Opportunity or desire?
So, really, what I’ve learned in the past several years is that, when it comes down to it, your degree isn’t worth shit in today’s modern industries.
Oops. Did I say that out loud?
I did. Because it’s true. The college experience itself is valuable and important and incredibly rewarding. But for the most part – specifically in the case of degrees that don’t require graduate school – the title on the piece of paper you receive means less than the ink used to print it.
(For the most part. I HAVE to say “for the most part” because there are some of you who actually used your degree to get a great job that you’re still at, and there are some of you who are doctors and lawyers and you needed those four undergraduate years to study anatomy and law and whatever else a college convinces you to pay $20,000 for.)
Here’s why: we don’t know if we’ll ever like what we decide we’re going to do when we go to college until long after we’ve gotten our degree. Most majors spend three and a half years teaching you facts and figures without ever letting you experience the field – and even those experiences are watered-down internships that offer no real insight into what the career will really offer.
I have a teaching degree, which proves that I know the details involved in teaching. I was licensed for five years to be a teacher in South Dakota. I passed all of the tests, I completed all of the projects and I worked pretty hard to learn everything I was supposed to learn.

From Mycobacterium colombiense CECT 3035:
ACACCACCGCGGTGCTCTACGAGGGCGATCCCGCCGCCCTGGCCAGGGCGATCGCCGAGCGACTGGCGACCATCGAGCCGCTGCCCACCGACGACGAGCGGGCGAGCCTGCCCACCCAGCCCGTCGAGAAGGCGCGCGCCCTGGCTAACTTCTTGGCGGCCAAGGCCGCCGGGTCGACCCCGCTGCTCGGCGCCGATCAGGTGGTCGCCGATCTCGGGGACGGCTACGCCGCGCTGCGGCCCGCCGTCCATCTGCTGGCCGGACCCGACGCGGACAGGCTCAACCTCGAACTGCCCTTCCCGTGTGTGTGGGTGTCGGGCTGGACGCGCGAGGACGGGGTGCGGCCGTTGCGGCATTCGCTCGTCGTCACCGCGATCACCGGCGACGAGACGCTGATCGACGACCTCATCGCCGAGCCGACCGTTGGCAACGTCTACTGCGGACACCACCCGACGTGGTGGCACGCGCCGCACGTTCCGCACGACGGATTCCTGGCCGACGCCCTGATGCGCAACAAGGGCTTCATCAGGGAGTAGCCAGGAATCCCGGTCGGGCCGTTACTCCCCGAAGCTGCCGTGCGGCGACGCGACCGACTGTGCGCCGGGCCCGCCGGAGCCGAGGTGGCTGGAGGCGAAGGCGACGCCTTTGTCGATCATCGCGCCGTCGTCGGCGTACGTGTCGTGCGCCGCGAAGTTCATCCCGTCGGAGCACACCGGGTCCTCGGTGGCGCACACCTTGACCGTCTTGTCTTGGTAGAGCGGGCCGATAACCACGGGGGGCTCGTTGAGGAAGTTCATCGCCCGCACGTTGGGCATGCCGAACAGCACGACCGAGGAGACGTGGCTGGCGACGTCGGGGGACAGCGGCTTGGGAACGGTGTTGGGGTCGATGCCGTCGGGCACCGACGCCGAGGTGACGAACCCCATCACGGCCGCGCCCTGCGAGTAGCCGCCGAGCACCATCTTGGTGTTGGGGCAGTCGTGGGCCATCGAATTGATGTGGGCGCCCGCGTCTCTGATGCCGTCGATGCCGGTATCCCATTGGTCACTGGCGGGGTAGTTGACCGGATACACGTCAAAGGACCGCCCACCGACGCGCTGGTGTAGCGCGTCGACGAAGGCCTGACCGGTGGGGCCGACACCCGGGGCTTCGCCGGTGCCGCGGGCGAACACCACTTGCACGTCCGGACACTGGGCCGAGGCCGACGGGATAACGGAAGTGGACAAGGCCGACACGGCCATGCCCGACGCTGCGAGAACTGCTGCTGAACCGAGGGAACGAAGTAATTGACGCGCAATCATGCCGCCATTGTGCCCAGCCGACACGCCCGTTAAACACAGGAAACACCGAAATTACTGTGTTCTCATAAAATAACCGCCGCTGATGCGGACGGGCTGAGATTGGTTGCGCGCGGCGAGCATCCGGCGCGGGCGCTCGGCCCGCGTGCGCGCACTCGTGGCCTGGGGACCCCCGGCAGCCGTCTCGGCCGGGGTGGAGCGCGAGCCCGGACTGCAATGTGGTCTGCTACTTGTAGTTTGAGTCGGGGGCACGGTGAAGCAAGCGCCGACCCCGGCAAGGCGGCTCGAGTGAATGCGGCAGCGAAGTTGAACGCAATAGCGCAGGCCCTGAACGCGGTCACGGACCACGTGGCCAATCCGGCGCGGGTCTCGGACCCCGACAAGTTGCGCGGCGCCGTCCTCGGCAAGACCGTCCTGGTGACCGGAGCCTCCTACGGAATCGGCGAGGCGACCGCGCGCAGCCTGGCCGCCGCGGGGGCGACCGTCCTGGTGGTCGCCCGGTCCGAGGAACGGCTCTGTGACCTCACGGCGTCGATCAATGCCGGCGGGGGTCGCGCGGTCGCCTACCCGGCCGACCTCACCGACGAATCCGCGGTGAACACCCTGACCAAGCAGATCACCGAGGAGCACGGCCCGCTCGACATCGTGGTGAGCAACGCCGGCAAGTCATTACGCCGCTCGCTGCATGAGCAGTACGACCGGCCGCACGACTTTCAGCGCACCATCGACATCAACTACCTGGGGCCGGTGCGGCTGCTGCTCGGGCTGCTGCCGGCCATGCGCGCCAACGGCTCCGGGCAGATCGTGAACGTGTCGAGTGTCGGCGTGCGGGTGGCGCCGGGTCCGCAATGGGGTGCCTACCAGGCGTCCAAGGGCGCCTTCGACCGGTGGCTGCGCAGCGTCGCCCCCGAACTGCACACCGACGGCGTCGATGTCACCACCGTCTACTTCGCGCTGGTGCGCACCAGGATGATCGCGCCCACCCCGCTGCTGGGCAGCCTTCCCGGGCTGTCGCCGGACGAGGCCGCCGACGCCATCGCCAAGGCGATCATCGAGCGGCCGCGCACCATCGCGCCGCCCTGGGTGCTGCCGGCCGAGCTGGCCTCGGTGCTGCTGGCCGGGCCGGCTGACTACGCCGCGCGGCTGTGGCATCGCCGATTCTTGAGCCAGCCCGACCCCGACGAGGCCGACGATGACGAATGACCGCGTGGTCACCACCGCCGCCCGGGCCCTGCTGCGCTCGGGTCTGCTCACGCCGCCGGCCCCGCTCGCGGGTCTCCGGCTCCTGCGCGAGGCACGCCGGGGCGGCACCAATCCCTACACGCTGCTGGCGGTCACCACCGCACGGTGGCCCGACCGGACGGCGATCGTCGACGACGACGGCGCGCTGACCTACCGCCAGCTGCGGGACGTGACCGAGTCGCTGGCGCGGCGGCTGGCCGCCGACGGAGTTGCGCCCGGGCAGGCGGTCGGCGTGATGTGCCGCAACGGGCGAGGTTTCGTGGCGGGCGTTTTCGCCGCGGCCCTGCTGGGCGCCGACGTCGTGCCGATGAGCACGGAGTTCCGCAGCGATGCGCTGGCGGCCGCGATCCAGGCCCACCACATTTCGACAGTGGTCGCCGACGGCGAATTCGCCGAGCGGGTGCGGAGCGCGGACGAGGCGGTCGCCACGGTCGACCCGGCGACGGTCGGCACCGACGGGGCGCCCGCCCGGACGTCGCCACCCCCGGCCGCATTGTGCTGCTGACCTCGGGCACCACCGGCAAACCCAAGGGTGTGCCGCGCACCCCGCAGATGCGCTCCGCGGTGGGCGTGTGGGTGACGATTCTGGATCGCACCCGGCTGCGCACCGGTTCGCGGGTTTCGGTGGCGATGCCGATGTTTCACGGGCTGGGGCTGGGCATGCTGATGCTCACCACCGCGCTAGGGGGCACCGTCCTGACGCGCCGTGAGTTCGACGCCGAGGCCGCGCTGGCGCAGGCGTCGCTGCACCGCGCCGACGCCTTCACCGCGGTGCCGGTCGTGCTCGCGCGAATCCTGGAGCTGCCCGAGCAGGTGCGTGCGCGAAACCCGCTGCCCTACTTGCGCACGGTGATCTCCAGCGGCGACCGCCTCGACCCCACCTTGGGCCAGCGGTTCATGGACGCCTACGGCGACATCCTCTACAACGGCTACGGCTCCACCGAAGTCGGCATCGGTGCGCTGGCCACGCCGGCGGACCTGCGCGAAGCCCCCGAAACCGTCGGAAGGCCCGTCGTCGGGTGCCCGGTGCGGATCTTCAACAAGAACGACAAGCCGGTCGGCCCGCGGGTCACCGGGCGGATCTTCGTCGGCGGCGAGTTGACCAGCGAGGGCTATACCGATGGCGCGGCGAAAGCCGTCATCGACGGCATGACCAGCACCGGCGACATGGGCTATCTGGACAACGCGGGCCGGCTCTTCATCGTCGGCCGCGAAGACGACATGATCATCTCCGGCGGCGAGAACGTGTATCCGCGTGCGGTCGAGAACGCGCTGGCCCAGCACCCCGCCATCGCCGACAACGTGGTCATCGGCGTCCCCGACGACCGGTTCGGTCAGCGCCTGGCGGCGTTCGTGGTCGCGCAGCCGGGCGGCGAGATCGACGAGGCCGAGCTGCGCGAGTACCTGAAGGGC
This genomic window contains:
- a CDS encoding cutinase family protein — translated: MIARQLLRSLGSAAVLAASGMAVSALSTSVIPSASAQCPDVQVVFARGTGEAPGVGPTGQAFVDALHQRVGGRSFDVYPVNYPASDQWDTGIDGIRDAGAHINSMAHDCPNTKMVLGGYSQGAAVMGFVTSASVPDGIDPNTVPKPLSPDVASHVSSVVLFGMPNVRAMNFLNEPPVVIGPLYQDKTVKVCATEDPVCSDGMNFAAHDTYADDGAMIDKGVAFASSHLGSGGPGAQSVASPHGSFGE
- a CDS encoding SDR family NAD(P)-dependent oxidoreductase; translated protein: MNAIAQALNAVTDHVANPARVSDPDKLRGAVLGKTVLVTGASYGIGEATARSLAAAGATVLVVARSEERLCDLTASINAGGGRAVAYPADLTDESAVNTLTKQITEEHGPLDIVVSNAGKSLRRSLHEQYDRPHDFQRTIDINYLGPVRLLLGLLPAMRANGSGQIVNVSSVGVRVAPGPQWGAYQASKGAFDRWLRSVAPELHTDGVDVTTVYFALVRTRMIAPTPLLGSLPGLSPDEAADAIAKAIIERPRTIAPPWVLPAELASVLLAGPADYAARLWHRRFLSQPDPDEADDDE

But I never learned the nuances. I gained knowledge, but I never gained experience.
I never wanted to.
And there’s the problem.
I had the opportunity. But I didn’t have the desire. My degree said I could do it. My heart never wanted to.
What’s worse, I never realized I didn’t have the desire – at least, not until I had nearly completed all of my studies. Far too late to turn back. Far too late to understand what I’d really be getting myself into.
The disconnect is this: you don’t need major-driven classwork to find your perfect career – you just need to be willing to prove yourself. If you want to get into Web work, you don’t need the school-mandated study, the probably-already-outdated texts or the inflamed professor egos. You just need the desire to learn it on your own time.
Where We Are Now
As Deane points out, an entire legion of college-educated degree-holders are jumping ship to learn more lucrative and rewarding trades. They’re proving that the goal of choosing a career path at 17 or 18 – when you’re barely in a position to make career decisions – and going through four years of college to prepare for it may be both outdated and impractical. And Seth Godin piles on, confessing that the correlation between a degree and professional success is questionable.
College is important from a social standpoint – a finishing school that bridges the gap between parent-assisted living and full adulthood. Yes, you’re getting an opportunity for a safe career path. But you’re also pigeonholed into that safe career path; convinced that it’s your only option, you stop looking outside of the field, the myth of the degree forcing your hand.
Get the degree. Enjoy the time. Frame the diploma. Or don’t – learn on your own, prove yourself and get noticed.
Then, keep looking forward. Perfect your craft. Stop worrying about what you went to school for, and start worrying about whether you’re continuing to learn.
It takes more work, but it’s much more rewarding.